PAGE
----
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We are currently hiring two full time employees with 40 hour work weeks. The positions are Clerical Aid I and Clerical Aid II. The Clerical Aid II posting has more responsibilities than the Clerical Aid I position and after a 2 month review the Aid II is promised a raise. Our new manager had HR post the Clerical Aid II job online (posted on the company site. Job may have also been posted on a third party platform) and we immediately discovered it was posted in error as a part time job with 20-40 hour work weeks. With no delay we contacted the manager to get this fixed. The manager gave a range of excuses why it could not be changed: we don't need to change the posting because we can tell the applicants at the interviews about the errors, maybe we can make the job part time by promising the interviewees they will get an extended break of several weeks to months off from work in the Spring (this is NOT practicable), HR refused to correct the errors.

Aren't job postings considered legal contracts?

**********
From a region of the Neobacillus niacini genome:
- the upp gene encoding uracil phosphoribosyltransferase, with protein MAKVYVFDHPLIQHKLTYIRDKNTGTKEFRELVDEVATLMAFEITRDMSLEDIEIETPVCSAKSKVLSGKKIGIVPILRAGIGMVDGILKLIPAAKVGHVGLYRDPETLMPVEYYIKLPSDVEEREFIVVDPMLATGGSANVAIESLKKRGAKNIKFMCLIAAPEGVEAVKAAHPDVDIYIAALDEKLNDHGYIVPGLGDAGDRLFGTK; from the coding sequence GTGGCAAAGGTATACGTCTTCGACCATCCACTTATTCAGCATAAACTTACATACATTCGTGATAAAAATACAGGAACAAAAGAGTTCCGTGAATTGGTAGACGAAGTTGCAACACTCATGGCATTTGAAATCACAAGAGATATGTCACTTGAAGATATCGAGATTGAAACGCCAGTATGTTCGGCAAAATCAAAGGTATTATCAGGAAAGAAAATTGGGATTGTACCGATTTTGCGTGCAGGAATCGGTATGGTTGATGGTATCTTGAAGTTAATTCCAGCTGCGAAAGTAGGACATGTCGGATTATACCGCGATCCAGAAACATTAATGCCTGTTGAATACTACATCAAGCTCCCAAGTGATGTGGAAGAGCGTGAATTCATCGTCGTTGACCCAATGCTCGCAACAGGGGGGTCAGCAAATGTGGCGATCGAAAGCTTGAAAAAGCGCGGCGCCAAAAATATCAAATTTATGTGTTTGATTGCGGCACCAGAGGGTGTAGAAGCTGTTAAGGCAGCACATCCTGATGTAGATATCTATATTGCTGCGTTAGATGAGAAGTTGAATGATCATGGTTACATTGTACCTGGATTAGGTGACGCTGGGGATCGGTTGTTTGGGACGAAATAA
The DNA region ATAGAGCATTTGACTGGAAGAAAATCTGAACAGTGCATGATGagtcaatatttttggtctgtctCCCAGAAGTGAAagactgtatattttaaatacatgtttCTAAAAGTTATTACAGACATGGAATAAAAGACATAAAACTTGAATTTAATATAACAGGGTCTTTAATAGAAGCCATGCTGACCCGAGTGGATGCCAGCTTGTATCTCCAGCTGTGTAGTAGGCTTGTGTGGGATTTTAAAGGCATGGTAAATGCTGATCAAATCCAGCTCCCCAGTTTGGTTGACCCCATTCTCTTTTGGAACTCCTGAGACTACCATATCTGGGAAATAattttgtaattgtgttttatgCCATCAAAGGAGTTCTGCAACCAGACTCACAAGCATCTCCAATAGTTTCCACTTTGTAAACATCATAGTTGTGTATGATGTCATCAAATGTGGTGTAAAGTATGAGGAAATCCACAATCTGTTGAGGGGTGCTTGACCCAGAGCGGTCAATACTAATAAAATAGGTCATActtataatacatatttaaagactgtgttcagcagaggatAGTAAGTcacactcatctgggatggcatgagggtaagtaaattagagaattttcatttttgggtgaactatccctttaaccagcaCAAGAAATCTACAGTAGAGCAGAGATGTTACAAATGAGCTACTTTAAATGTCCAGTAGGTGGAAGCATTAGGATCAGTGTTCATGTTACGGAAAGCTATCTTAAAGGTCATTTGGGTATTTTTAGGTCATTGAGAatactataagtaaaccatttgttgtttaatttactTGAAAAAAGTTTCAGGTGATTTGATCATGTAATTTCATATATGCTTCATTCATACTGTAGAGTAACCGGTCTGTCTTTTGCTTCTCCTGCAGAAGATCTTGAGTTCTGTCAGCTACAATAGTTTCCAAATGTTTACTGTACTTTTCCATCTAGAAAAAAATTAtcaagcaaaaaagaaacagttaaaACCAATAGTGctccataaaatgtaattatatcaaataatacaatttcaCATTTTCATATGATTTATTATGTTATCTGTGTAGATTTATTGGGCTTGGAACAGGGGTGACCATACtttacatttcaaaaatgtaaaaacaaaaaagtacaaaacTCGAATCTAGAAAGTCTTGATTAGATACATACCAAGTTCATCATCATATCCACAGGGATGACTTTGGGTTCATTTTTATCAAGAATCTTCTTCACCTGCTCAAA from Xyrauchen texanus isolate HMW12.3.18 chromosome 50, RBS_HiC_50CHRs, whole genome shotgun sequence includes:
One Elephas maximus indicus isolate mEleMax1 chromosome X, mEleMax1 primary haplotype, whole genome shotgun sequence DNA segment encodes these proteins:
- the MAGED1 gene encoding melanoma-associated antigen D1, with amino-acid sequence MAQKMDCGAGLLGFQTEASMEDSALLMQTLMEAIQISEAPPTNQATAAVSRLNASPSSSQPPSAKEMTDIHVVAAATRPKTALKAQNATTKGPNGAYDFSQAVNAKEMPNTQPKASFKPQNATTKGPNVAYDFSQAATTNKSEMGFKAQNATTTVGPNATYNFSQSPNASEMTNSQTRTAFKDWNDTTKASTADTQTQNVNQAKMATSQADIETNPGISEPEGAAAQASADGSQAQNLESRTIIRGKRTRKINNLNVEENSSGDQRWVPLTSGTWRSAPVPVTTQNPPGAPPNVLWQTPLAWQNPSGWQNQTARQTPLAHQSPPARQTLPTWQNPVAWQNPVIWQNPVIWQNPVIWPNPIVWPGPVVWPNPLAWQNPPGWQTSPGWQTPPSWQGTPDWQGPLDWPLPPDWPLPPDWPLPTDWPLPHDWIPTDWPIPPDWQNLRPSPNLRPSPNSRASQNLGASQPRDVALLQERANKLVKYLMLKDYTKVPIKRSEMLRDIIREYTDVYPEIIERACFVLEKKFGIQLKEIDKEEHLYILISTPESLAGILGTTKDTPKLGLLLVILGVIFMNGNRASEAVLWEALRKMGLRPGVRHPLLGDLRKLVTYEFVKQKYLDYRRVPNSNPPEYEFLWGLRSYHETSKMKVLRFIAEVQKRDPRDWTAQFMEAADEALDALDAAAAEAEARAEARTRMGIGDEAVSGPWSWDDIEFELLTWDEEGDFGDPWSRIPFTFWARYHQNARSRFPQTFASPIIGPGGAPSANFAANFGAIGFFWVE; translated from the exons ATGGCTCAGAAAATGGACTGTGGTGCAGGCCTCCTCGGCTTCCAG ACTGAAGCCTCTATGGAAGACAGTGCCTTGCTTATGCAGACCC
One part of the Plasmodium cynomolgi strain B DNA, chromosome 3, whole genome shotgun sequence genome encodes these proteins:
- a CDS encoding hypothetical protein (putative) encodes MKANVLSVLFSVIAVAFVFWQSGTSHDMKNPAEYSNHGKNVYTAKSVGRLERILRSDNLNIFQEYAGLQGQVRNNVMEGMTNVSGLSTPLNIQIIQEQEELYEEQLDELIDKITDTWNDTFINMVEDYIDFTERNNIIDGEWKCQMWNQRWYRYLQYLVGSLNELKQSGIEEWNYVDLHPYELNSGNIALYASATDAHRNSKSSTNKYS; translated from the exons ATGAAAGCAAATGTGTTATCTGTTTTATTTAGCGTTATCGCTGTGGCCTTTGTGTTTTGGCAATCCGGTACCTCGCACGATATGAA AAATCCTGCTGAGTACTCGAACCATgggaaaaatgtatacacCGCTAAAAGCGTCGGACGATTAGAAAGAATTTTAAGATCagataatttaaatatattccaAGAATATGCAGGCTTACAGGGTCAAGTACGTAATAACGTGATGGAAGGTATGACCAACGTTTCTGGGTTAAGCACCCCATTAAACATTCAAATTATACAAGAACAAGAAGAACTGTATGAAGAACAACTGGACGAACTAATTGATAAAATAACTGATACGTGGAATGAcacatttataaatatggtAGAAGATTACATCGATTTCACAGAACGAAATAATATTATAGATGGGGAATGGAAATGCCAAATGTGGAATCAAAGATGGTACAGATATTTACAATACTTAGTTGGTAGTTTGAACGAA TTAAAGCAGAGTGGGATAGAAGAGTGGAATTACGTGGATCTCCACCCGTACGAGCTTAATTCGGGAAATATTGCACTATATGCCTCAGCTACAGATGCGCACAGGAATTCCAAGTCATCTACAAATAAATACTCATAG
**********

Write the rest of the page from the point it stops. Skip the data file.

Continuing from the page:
Ultimately we filled the Clerical Aid II position and verbally told the applicant about the job posting errors.

Several weeks later the new manager posted the Clerical Aid I position and that posting is even worse. They posted the Clerical Aid II position again and with all the errors that go with it! We immediately informed the manager. The manager said he would "take care of it." It has been three weeks and the job posting is still wrong. We are currently interviewing people and, at the interviews, telling them all the errors in the posting. We have gone repeatedly to the manager for the past three weeks and he keeps saying "I'll take care of it." Yesterday he said he just got done talking to HR and they refused to correct the posting. We suspect this manager is lying and this is not a stretch as he is a notorious liar. Every single employee within the department has caught him at many lies.